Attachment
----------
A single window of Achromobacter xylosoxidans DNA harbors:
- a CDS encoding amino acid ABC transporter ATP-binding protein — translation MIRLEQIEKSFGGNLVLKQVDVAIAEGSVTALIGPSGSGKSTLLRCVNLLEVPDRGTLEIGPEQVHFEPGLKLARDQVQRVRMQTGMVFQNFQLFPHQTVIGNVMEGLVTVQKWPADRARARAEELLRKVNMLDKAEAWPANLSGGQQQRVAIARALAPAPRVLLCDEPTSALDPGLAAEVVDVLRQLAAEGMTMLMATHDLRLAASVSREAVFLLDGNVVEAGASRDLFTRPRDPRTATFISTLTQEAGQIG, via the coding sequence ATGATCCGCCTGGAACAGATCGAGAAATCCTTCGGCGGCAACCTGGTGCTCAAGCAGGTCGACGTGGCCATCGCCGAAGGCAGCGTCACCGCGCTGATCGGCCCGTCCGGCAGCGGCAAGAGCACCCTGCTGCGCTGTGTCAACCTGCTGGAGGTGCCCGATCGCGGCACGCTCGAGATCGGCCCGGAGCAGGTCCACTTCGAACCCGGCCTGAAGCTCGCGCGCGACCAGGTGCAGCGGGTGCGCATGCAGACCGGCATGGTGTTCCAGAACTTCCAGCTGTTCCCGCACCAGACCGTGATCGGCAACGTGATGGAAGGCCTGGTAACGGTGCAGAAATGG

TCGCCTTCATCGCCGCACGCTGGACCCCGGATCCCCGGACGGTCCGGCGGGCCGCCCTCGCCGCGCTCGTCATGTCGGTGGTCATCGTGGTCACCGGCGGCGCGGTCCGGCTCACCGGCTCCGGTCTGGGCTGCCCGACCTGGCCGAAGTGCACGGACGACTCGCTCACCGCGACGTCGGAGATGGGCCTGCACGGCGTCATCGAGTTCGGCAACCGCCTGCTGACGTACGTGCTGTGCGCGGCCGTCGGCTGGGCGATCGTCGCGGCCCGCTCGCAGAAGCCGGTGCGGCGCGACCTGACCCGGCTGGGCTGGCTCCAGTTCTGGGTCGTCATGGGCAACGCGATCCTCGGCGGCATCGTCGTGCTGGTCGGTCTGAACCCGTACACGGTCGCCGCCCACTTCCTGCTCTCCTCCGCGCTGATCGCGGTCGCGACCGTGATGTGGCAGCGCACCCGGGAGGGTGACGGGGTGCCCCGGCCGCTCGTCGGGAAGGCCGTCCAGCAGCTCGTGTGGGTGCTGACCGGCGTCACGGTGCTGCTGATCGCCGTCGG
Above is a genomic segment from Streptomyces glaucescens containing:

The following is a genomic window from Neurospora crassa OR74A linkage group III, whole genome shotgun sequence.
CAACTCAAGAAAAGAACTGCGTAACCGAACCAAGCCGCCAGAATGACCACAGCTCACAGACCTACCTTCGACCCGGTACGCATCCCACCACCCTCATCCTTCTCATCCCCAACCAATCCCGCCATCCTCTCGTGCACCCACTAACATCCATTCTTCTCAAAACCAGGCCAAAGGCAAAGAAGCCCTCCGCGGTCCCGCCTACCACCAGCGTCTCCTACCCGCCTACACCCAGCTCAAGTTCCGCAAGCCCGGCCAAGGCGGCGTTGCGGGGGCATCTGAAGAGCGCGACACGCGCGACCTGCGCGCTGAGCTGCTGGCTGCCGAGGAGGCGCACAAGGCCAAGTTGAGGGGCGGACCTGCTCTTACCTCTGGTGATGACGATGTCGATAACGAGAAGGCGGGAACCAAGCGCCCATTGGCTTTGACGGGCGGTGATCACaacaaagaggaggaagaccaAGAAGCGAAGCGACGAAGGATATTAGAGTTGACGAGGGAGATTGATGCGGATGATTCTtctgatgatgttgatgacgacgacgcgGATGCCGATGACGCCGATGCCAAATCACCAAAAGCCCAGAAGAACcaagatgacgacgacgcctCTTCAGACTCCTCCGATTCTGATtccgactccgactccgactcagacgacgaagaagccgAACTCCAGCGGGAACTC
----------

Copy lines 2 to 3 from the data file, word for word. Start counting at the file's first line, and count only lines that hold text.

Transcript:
- a CDS encoding amino acid ABC transporter ATP-binding protein — translation MIRLEQIEKSFGGNLVLKQVDVAIAEGSVTALIGPSGSGKSTLLRCVNLLEVPDRGTLEIGPEQVHFEPGLKLARDQVQRVRMQTGMVFQNFQLFPHQTVIGNVMEGLVTVQKWPADRARARAEELLRKVNMLDKAEAWPANLSGGQQQRVAIARALAPAPRVLLCDEPTSALDPGLAAEVVDVLRQLAAEGMTMLMATHDLRLAASVSREAVFLLDGNVVEAGASRDLFTRPRDPRTATFISTLTQEAGQIG, via the coding sequence ATGATCCGCCTGGAACAGATCGAGAAATCCTTCGGCGGCAACCTGGTGCTCAAGCAGGTCGACGTGGCCATCGCCGAAGGCAGCGTCACCGCGCTGATCGGCCCGTCCGGCAGCGGCAAGAGCACCCTGCTGCGCTGTGTCAACCTGCTGGAGGTGCCCGATCGCGGCACGCTCGAGATCGGCCCGGAGCAGGTCCACTTCGAACCCGGCCTGAAGCTCGCGCGCGACCAGGTGCAGCGGGTGCGCATGCAGACCGGCATGGTGTTCCAGAACTTCCAGCTGTTCCCGCACCAGACCGTGATCGGCAACGTGATGGAAGGCCTGGTAACGGTGCAGAAATGG

TCGCCTTCATCGCCGCACGCTGGACCCCGGATCCCCGGACGGTCCGGCGGGCCGCCCTCGCCGCGCTCGTCATGTCGGTGGTCATCGTGGTCACCGGCGGCGCGGTCCGGCTCACCGGCTCCGGTCTGGGCTGCCCGACCTGGCCGAAGTGCACGGACGACTCGCTCACCGCGACGTCGGAGATGGGCCTGCACGGCGTCATCGAGTTCGGCAACCGCCTGCTGACGTACGTGCTGTGCGCGGCCGTCGGCTGGGCGATCGTCGCGGCCCGCTCGCAGAAGCCGGTGCGGCGCGACCTGACCCGGCTGGGCTGGCTCCAGTTCTGGGTCGTCATGGGCAACGCGATCCTCGGCGGCATCGTCGTGCTGGTCGGTCTGAACCCGTACACGGTCGCCGCCCACTTCCTGCTCTCCTCCGCGCTGATCGCGGTCGCGACCGTGATGTGGCAGCGCACCCGGGAGGGTGACGGGGTGCCCCGGCCGCTCGTCGGGAAGGCCGTCCAGCAGCTCGTGTGGGTGCTGACCGGCGTCACGGTGCTGCTGATCGCCGTCGG